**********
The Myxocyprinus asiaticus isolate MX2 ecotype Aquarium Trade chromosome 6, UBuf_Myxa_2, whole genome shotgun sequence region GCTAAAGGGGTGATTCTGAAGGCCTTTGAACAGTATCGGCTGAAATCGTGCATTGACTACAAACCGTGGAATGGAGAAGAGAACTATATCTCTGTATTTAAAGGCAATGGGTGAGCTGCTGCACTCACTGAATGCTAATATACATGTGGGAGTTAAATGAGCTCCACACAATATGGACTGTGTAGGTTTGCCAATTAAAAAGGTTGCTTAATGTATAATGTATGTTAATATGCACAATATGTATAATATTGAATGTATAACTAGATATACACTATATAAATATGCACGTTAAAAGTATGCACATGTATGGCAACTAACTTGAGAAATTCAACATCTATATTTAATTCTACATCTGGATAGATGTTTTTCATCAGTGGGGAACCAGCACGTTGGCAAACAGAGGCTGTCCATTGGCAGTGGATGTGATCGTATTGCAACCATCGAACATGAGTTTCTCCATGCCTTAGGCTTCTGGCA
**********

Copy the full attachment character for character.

The Myxocyprinus asiaticus isolate MX2 ecotype Aquarium Trade chromosome 6, UBuf_Myxa_2, whole genome shotgun sequence region GCTAAAGGGGTGATTCTGAAGGCCTTTGAACAGTATCGGCTGAAATCGTGCATTGACTACAAACCGTGGAATGGAGAAGAGAACTATATCTCTGTATTTAAAGGCAATGGGTGAGCTGCTGCACTCACTGAATGCTAATATACATGTGGGAGTTAAATGAGCTCCACACAATATGGACTGTGTAGGTTTGCCAATTAAAAAGGTTGCTTAATGTATAATGTATGTTAATATGCACAATATGTATAATATTGAATGTATAACTAGATATACACTATATAAATATGCACGTTAAAAGTATGCACATGTATGGCAACTAACTTGAGAAATTCAACATCTATATTTAATTCTACATCTGGATAGATGTTTTTCATCAGTGGGGAACCAGCACGTTGGCAAACAGAGGCTGTCCATTGGCAGTGGATGTGATCGTATTGCAACCATCGAACATGAGTTTCTCCATGCCTTAGGCTTCTGGCA